Secrecy makes the world go around. For better or worse, governments lie to their people, people lie to their friends, and spouses keep the marriage going by being incredibly selective about shared information. True Lies then, a CBS serial adaptation of the James Cameron 1994 action blockbuster, fails to look at its own title before blurting everything out in the first breath.
Notwithstanding the question of whether there were any nuggets left after the True Lies movie mined gold, this adaptation missteps the central appeal of its source early on.
For those that haven’t seen it, the movie stars Arnold Schwarzenegger and Jamie Lee Curtis as a married couple, where Curtis is conveniently oblivious to Schwarzenegger’s secret job as a government spy.
Much hijinks and stakes ensue as his actions involuntarily place her in danger, and she eventually stumbles upon his hidden life.
What Is True Lies About?
This True Lies? Bang: episode one. Harry Tasker (Steve Howey) has apparently lived many decades of marital life without wife Helen (Ginger Gonzaga, She-Hulk) noticing that his business trips are more life and death than you’d expect from computer sales.
The façade is quickly blown away when accusations of cheating make way for fleeing from bad guys with guns. The secret is out! So, what happens now? Well, Helen joins the agency of course(?)!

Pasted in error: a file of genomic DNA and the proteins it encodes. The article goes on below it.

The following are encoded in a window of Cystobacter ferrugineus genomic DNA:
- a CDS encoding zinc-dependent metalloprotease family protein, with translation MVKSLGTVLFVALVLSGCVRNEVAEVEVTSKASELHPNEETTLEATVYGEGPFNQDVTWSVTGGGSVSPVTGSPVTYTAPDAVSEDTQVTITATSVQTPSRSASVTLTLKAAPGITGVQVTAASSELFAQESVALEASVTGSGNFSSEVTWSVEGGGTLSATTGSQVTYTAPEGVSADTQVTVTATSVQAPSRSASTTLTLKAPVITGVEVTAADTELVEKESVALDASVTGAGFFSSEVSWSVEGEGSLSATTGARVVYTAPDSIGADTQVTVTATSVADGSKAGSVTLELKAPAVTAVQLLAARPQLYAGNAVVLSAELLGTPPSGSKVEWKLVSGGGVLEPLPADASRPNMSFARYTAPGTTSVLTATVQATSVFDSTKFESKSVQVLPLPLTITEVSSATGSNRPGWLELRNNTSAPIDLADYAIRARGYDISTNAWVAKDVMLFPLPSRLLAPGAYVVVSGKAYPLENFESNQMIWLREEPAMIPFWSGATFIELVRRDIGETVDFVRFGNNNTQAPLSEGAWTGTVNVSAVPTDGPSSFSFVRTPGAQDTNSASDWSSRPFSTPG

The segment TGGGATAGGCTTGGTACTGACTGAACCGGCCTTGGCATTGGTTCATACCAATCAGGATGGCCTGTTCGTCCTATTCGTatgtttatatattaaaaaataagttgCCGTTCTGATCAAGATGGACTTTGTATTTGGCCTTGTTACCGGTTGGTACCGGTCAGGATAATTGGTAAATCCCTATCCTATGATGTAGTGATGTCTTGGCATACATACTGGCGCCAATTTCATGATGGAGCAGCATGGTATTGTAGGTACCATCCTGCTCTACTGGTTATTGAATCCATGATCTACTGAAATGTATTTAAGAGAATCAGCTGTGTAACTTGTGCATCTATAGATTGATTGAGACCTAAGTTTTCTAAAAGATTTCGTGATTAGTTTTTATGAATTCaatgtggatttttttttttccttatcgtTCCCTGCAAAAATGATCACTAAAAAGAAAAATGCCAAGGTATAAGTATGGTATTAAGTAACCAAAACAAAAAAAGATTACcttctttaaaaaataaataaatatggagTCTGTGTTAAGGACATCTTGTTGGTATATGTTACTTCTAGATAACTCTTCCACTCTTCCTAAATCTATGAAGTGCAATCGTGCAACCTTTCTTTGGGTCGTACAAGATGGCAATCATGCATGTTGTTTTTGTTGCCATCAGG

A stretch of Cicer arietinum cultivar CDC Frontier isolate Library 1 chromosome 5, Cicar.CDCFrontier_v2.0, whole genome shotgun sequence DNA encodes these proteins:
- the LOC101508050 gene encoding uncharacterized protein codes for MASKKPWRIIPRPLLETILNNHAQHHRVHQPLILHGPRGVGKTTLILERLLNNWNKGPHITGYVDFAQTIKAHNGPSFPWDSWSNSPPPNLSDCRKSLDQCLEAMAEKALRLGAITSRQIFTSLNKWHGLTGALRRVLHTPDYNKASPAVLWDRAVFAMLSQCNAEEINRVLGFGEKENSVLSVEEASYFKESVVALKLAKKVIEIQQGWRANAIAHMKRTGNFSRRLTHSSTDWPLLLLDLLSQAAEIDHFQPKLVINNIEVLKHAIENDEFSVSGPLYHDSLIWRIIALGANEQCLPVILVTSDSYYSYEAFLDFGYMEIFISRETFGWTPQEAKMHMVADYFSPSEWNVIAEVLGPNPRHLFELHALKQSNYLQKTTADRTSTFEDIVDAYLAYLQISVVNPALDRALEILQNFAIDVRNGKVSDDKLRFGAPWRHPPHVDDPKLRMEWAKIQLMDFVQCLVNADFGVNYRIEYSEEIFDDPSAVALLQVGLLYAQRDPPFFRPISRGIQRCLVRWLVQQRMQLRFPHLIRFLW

Thus follows an empty sandwich of daytime TV at its most homogeneous. From cliché packed dialogue through bloodless action sequences and back round to tiresome wolf-whistle sexiness, True Lies feels like someone called out on their own porky pies and so is on best behaviour from now on.
Howey and Gonzaga’s relationship has none of the zest of Schwarzenegger and Curtis. Partly this is because the inherently comic physical mismatch isn’t there.
Both are clean cut stock American TV leads with nary a hair nor opinion out of place. Gonzaga’s suburban housewife schtick stretches credibility as she immediately enters body contorting combat training. Yoga can apparently ready you for any eventuality.
True Lies Official Trailer
Is True Lies Worth Watching?
If you do manage to limp past the terror attack of a pilot episode without being made, then the middle lane drive of True Lies has the usual kind of easy watch appeal that might tempt in those who want to veg out to a familiar IP.
A trip to the casino is a chance to do awkward undercover work (even if it does miss the opportunity to play with a sudden role reversal) and the old portable nuclear bomb plot keeps hold of the smallest amount of threat needed to get a shift on. It’s lying on the sofa stuff.
The team is rounded out by support from will they / won’t they / they already did Luther and Maria whose banter is less ‘bants’ and more ‘er…’.
Omar Benson Miller as Albert ‘Gib’ Gibson has better material to work with and acts as the sardonic pal always ready to needle everyone into doing something of interest: classic ‘guy in the chair’ spy stuff.
Sadly, True Lies offers nothing of note on its affidavit for the court of opinion.
The action is mediocre; the comedy hampered by indent-i-kit characters; the dialogue and scenarios straight out of every ‘marital’ show ever; and the central conceit immediately kneecapped from the get go.
The hardest truth that TV executives need to hear is that not everything needs to be a series.
Words by Mike Record
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